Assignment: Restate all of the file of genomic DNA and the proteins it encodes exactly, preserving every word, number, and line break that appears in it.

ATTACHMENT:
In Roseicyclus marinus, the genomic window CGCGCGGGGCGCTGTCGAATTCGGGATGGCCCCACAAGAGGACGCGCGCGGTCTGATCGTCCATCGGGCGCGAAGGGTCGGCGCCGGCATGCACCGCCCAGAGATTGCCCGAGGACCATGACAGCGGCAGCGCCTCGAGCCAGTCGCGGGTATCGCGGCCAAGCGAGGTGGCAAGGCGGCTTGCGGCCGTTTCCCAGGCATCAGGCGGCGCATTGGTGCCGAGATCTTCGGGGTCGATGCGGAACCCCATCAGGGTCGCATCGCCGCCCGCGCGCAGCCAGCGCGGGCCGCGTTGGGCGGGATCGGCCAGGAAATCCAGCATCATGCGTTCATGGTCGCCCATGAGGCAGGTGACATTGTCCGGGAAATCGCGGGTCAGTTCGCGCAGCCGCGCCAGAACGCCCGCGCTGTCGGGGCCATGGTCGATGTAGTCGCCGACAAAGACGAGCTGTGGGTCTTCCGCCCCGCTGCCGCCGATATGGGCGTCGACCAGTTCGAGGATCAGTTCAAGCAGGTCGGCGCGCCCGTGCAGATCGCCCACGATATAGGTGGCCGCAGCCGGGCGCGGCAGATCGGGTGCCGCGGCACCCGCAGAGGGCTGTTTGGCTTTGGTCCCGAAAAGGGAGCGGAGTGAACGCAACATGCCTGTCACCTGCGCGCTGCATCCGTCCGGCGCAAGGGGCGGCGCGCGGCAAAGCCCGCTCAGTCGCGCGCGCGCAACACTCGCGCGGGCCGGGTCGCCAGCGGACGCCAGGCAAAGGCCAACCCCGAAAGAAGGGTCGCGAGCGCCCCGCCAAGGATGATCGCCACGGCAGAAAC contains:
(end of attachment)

In Roseicyclus marinus, the genomic window CGCGCGGGGCGCTGTCGAATTCGGGATGGCCCCACAAGAGGACGCGCGCGGTCTGATCGTCCATCGGGCGCGAAGGGTCGGCGCCGGCATGCACCGCCCAGAGATTGCCCGAGGACCATGACAGCGGCAGCGCCTCGAGCCAGTCGCGGGTATCGCGGCCAAGCGAGGTGGCAAGGCGGCTTGCGGCCGTTTCCCAGGCATCAGGCGGCGCATTGGTGCCGAGATCTTCGGGGTCGATGCGGAACCCCATCAGGGTCGCATCGCCGCCCGCGCGCAGCCAGCGCGGGCCGCGTTGGGCGGGATCGGCCAGGAAATCCAGCATCATGCGTTCATGGTCGCCCATGAGGCAGGTGACATTGTCCGGGAAATCGCGGGTCAGTTCGCGCAGCCGCGCCAGAACGCCCGCGCTGTCGGGGCCATGGTCGATGTAGTCGCCGACAAAGACGAGCTGTGGGTCTTCCGCCCCGCTGCCGCCGATATGGGCGTCGACCAGTTCGAGGATCAGTTCAAGCAGGTCGGCGCGCCCGTGCAGATCGCCCACGATATAGGTGGCCGCAGCCGGGCGCGGCAGATCGGGTGCCGCGGCACCCGCAGAGGGCTGTTTGGCTTTGGTCCCGAAAAGGGAGCGGAGTGAACGCAACATGCCTGTCACCTGCGCGCTGCATCCGTCCGGCGCAAGGGGCGGCGCGCGGCAAAGCCCGCTCAGTCGCGCGCGCGCAACACTCGCGCGGGCCGGGTCGCCAGCGGACGCCAGGCAAAGGCCAACCCCGAAAGAAGGGTCGCGAGCGCCCCGCCAAGGATGATCGCCACGGCAGAAAC contains: